Alumnus Baba Badji '15 Publishes 'Ghost Letters'
Using his own deceased mother as a guide, Badji infuses his poetry with the voice and presence of a ghost mother who haunts his winding lines and blocks of prose-like text. The volume explores Badji's memories of Senegal and his identity as Senegalise, American, and Black. Violence, culture, exile, history, and African myth weave together in Ghost Letters to become what alumna Mary Jo Bang ’98 calls a "surrealist landscape—blurred beginnings, sorrowful endings, archetypes tangles in the roots of trees—where everything is held together by a speaker who is reading letters culled from a just-opened time capsule."
Ghost Letters has received high praise from distinguished faculty as well. According to Professor Timothy Donnelly, "France's colonial rule casts a long shadow over Senegal, where the official language of the state and educational system remains French, despite the fact that only twenty percent of the male population regularly speak it, and as little as one percent of the female. The poems in Ghost Letters, written partly in French, partly in Wolof (Senegal's most widely spoken language), and predominantly in English, both reflect the poet's multi-linguistic background and, more importantly, contend with the historical, cultural, racial, and personal traumas that inform that background. 'I am trying to recover from stings poisoning my tongue,' Badji writes, 'I am trying to recover from a disease whitening my black skin.' With its startlingly urgent, affect-laden verse and prose, Ghost Letters is a rare achievement—one whose formal complexity demonstrates not only the poet's remarkable technical skills, but survival skills as well."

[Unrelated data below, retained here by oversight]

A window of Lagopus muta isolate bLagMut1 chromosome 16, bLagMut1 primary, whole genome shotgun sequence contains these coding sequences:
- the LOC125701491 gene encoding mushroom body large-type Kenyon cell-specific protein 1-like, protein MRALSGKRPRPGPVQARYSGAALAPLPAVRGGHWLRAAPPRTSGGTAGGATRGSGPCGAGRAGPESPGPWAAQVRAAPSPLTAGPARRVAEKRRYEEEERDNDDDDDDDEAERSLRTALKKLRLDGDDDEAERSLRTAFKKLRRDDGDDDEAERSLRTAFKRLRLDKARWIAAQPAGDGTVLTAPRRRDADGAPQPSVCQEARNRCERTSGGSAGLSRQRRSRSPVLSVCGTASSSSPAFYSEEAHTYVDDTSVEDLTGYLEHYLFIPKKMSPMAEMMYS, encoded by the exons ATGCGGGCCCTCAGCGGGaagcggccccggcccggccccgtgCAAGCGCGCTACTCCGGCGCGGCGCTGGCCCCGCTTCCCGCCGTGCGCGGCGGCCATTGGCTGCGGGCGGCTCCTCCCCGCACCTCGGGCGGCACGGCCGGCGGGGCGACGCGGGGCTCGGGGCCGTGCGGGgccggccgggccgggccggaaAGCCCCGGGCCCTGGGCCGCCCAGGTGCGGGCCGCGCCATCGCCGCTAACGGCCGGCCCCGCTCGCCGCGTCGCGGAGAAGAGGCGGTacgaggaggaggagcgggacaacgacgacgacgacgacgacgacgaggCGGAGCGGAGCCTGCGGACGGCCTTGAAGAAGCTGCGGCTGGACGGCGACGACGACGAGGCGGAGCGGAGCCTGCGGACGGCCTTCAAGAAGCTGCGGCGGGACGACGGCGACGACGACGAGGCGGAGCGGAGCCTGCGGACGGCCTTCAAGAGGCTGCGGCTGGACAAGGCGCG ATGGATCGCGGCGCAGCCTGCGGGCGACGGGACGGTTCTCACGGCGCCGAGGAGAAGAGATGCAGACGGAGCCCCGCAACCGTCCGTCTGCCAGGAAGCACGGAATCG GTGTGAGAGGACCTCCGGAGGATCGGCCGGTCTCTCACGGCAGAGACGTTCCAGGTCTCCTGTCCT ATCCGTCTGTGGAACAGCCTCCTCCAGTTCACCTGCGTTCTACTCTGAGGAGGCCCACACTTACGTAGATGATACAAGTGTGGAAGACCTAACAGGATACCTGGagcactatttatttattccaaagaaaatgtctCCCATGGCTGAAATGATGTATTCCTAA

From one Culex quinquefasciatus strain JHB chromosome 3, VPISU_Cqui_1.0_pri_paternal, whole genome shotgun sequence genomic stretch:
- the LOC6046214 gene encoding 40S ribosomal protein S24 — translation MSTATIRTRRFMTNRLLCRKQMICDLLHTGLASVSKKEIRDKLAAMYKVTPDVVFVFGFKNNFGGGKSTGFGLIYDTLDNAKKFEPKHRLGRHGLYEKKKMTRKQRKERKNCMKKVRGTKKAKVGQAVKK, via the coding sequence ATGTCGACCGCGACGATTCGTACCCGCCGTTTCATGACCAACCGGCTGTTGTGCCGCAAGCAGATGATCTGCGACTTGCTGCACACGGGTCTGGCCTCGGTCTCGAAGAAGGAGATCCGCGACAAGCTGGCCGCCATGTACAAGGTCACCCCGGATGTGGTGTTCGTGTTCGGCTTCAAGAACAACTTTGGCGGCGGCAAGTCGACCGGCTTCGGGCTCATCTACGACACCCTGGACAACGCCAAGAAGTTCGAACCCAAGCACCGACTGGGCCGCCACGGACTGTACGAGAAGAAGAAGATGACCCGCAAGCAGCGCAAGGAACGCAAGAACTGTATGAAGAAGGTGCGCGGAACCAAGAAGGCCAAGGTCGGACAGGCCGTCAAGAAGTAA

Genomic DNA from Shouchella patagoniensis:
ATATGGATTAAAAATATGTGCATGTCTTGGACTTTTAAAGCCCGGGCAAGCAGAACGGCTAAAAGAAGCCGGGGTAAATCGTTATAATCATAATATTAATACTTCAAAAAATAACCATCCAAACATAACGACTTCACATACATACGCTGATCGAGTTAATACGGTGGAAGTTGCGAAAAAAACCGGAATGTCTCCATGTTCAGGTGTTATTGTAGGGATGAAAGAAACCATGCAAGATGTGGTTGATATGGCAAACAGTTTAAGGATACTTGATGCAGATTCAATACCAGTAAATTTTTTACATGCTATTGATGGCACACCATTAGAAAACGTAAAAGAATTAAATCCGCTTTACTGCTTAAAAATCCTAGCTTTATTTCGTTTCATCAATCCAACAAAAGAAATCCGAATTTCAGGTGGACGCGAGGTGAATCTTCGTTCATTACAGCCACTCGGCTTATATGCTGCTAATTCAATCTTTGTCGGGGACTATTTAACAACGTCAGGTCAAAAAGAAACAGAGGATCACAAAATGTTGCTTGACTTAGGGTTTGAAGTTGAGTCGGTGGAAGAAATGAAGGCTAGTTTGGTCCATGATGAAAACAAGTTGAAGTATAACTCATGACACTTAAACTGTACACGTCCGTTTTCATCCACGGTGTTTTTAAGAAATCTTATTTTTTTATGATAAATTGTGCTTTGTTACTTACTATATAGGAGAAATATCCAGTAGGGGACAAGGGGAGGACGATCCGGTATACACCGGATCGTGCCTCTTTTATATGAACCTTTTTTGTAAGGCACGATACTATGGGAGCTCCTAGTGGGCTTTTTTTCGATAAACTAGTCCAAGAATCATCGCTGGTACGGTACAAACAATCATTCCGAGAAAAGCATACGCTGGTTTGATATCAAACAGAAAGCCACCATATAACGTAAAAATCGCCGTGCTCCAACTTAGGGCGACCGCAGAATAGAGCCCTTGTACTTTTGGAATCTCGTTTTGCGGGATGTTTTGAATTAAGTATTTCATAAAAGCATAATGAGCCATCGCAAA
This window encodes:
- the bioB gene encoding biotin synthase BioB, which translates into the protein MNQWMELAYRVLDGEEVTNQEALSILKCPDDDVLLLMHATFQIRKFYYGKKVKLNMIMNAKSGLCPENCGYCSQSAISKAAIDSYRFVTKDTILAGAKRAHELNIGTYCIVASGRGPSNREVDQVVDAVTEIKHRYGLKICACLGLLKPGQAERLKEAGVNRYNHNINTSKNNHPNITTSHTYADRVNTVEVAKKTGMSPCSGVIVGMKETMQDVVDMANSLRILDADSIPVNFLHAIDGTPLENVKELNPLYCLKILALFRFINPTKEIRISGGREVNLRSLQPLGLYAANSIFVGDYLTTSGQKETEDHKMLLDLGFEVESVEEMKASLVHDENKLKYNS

Assistant Professor Shane McCrae said, "In Ghost Letters, one emigrates to America again, and again, and again, though one also never leaves Senegal, the country of one's birth; one grows up in America, and attends university in America, though one also never leaves Senegal, the country of one's birth; one wrestles with one's American blackness in ways not possible in Senegal, though one never leaves Senegal, the country of one's birth; and one sees more deeply into Americanness than any native-born American could. Ghost Letters is a 21st century Notebook of a Return to the Native Land, though it is a notebook of arrival and being in America. It is a major achievement."
Read a short poem from Ghost Letters below.
by Baba Badji
When I die in Africa, the device for nursing
a sick goat & my traumatized skin must be endorsed like
Master's allegiance for whipping me. Knock knock whose there? Milkman.
He deadens my grief done by raw paths of arrival.
Sick goat was not more African than I (spare you from death!)
Of Senegalese exotic weeper, a haunting sob is better
then a bamboo flute's crying to ghosts from the Nile.
One kind of tradition. Fistfuls of mud. Kankourang's mask.
Ah! the broken promise & the ruined results!
In my immaculate kaftan, mother gives me milk.
It was August. Circumcised beside the river. In the burning sun.
Ô! I declare, possibly being oriental is safer. J'ai l'impression
d'être déraciner. I would want to see dry blood in my gaping
wounds caused by a stung master in plantation meadows.
Baba Badji is a Senegalese-American poet, translator, researcher, and PhD candidate in Comparative Literature at Washington University in St. Louis. He came to America when he was eleven years old. He currently lives in St. Louis, but his permanent home is Senegal, where his extended family remains, and New York City. His research and teaching interests center on the links between the various forms of postcolonial studies literature and theory, with a particular focus on the debates for cultural, translation, literary and Négritude in Anglophone and Francophone cultures. His work has appeared in Europe Now, Free Verse Editions, Transverse Journal, Snapdragon Journal, Foothill Journal, and elsewhere.